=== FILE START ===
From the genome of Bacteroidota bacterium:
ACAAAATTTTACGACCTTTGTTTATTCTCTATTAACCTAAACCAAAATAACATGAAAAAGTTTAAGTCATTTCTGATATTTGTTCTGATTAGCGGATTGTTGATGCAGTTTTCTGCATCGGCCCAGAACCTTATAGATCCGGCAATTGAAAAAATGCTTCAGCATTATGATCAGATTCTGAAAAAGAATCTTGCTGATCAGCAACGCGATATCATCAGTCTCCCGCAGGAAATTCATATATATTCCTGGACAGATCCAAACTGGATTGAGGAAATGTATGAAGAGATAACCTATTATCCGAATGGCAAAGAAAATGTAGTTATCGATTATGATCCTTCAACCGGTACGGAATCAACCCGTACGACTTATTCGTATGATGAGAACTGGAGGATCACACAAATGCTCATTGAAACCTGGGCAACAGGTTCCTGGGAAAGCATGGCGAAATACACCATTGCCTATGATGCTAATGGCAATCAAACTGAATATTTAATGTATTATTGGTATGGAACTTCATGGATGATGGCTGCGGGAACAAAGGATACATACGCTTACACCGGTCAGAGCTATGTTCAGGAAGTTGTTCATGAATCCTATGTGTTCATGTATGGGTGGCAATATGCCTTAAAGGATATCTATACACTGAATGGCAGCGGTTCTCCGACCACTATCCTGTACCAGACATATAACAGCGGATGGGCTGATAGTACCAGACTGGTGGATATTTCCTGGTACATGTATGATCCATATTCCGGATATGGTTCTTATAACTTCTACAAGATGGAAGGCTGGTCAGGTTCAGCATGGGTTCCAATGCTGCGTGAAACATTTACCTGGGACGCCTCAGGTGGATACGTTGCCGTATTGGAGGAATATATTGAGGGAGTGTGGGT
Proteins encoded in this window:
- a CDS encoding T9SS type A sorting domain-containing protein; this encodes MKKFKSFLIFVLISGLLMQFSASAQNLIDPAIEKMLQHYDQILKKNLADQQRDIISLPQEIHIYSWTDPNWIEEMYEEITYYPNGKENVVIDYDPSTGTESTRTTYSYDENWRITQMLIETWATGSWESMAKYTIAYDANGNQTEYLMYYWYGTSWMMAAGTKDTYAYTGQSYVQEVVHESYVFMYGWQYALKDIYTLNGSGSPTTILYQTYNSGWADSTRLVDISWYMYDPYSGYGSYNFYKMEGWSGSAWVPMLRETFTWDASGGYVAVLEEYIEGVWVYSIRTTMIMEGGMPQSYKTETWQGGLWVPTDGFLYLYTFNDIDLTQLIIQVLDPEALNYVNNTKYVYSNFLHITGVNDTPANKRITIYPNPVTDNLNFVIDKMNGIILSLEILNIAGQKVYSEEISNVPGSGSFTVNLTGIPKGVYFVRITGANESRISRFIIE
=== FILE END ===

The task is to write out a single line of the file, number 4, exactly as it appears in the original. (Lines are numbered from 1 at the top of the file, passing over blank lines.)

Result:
- a CDS encoding T9SS type A sorting domain-containing protein; this encodes MKKFKSFLIFVLISGLLMQFSASAQNLIDPAIEKMLQHYDQILKKNLADQQRDIISLPQEIHIYSWTDPNWIEEMYEEITYYPNGKENVVIDYDPSTGTESTRTTYSYDENWRITQMLIETWATGSWESMAKYTIAYDANGNQTEYLMYYWYGTSWMMAAGTKDTYAYTGQSYVQEVVHESYVFMYGWQYALKDIYTLNGSGSPTTILYQTYNSGWADSTRLVDISWYMYDPYSGYGSYNFYKMEGWSGSAWVPMLRETFTWDASGGYVAVLEEYIEGVWVYSIRTTMIMEGGMPQSYKTETWQGGLWVPTDGFLYLYTFNDIDLTQLIIQVLDPEALNYVNNTKYVYSNFLHITGVNDTPANKRITIYPNPVTDNLNFVIDKMNGIILSLEILNIAGQKVYSEEISNVPGSGSFTVNLTGIPKGVYFVRITGANESRISRFIIE